I drove to the George E. Wahlen VA Medical Center in Salt Lake City with a friend who did three tours in Iraq and Afghanistan and, as a result, sticks to back roads so heavy traffic doesn't kick off his PTSD.
But this isn't about him. He told me "if you just sit in the lobby and look who's coming in, you'll get a story," and I wanted to check.
It breaks your heart. Old vets stagger or wheel or hobble in, trailing oxygen cords and other medical gear. You've got to admire their pride: Almost every one wears a cap proclaiming what wars he or she fought in.
There's also a revelation: A lot of them aren't old. I saw men and women in their 20s and 30s. They are products, like my friend, of the wars in Iraq and Afghanistan. There are so many of them the VA set up a special section just to deal with their needs.
How many? There are 11,000 from those two wars in this VA center's "catchment" area: Utah and parts of surrounding states.
Maria Fruin, an RN in charge of the program for vets from the current wars, said she has 8,500 registered. Of those, half actually come in for services and she's working to raise the percentage.
I never knew: 10 percent of returning combat vets are women. Female soldiers, sailors and Marines aren't officially approved for combat, but bullets and IEDs don't care about official policy.
Fruin is there to help them all with readjustment issues. Those range from mild culture shock and figuring out how to deal with the electric bill to full-blown PTSD and/or Traumatic Brain Injury (TBI).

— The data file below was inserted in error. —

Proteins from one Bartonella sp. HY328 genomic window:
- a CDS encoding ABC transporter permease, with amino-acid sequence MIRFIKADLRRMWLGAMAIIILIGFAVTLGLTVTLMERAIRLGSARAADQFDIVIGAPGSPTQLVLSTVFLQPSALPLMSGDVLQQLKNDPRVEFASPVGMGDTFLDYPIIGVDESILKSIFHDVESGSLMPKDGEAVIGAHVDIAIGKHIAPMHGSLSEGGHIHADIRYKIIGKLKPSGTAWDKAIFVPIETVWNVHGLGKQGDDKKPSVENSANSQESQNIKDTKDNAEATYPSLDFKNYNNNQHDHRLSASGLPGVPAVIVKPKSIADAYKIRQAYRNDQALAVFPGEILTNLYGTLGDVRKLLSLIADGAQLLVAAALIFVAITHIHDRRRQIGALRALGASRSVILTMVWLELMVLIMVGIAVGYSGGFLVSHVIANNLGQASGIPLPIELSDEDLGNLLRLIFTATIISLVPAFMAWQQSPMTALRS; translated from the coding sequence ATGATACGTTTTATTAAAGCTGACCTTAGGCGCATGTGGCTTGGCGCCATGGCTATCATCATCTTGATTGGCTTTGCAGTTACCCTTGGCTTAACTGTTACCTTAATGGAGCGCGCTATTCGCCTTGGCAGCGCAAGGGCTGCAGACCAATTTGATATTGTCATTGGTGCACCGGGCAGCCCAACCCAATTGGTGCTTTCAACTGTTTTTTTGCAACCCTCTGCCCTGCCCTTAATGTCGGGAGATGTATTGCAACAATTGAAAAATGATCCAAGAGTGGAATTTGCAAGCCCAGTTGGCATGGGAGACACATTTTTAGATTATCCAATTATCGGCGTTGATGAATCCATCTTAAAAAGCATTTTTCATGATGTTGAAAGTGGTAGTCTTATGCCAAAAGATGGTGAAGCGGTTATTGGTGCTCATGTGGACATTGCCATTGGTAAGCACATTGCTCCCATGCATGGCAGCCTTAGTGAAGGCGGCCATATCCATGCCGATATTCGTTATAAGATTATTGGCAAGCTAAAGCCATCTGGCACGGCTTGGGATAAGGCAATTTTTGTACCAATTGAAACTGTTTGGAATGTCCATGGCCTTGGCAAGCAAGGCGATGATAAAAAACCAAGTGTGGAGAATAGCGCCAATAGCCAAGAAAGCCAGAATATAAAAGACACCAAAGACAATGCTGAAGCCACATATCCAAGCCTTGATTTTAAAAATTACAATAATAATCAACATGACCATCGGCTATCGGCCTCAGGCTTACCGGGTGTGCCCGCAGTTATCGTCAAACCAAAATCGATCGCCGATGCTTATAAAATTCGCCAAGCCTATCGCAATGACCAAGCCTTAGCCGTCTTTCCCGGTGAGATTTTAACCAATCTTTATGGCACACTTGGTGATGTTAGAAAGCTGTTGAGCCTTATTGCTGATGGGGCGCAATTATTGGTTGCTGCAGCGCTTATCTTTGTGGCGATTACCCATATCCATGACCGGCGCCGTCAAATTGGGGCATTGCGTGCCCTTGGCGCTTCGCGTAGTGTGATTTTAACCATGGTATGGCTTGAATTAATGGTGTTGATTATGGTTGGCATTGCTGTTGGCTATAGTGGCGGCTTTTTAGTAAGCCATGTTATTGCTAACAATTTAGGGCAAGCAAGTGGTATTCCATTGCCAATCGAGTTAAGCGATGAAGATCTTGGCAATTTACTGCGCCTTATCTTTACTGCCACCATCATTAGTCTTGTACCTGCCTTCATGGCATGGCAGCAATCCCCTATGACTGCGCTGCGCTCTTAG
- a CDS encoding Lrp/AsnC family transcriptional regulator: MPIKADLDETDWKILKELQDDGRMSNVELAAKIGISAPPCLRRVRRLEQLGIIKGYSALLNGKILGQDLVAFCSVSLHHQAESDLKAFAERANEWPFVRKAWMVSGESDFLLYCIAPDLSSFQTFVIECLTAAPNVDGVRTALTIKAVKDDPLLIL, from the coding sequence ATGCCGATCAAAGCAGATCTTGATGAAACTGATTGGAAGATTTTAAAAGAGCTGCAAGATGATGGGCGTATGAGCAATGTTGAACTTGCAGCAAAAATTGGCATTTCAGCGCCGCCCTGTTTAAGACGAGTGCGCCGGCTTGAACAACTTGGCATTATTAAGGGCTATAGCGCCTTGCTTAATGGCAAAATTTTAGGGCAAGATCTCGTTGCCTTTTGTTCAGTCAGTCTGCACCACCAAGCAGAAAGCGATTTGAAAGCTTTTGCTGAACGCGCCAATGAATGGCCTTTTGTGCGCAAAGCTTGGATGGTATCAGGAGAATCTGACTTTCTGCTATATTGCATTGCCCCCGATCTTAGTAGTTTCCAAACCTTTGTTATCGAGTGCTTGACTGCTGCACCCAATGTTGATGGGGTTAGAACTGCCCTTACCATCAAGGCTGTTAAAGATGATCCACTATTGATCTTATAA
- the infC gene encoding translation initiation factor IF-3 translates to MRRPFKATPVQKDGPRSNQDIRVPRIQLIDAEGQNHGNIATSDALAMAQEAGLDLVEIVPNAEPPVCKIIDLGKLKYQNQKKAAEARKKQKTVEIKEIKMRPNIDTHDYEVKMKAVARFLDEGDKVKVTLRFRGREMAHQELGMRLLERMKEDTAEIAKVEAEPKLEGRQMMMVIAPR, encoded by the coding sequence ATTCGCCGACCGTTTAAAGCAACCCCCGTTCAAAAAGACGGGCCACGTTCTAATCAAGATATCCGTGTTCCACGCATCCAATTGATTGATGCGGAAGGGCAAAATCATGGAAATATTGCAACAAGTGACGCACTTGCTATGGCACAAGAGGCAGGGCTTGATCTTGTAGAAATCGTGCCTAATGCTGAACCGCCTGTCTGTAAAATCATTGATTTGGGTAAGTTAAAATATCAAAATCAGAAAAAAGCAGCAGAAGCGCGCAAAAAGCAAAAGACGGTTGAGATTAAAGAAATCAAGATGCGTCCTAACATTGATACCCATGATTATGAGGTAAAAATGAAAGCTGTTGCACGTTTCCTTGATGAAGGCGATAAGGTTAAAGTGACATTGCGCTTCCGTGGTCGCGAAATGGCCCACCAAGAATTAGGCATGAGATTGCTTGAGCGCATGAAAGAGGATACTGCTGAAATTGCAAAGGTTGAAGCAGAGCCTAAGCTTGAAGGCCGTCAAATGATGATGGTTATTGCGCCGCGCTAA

The cases that get all the press are extreme PTSD and TBI. Twelve percent of returnees have TBI to some extent. "Of those, 95 percent are going to come out of it almost as good as when they left," she said, but that "almost" is tricky, and that other 5 percent will need a lot of help.
PTSD affects 17 percent "and we provide several therapies with that issue, hopefully to come out of it on the other side." But she went out of her way to make one thing clear: You don't have to have either to have readjustment issues. Those issues do not mean you are sick.
"It would be abnormal to not have a readjustment phase," she said. She's hoping her program can intervene early so victims don't end up living lives of frustration and anger like so many World War II, Korean and Vietnam vets did, and still do.
"It's men and women getting trained to be soldiers and Marines and in a combat situation, and it's not something you can turn off," she said.
She depends on families to work with the returning soldiers on that.
"The Army is getting good about educating the family about expectations, so we're here, basically, to help them do that. It's different than any other conflict because there's never been a program at the VA that's dedicated to one group of veterans."
Vietnam vets tell her, understandably, that "somebody should have had this for us, too," and she agrees. "We're learning."
Outreach is critical. Getting returning vets to check in with the program can make a huge difference in their lives.
If you know a returned Iraq/Afghan vet who ought to be working with Maria, have them give her a call at 800-613-4012, extension 5246. She's very nice.
And don't feel weird about going down to the VA. You will have lots of company.
Coming Sunday: No longer just a man's VA.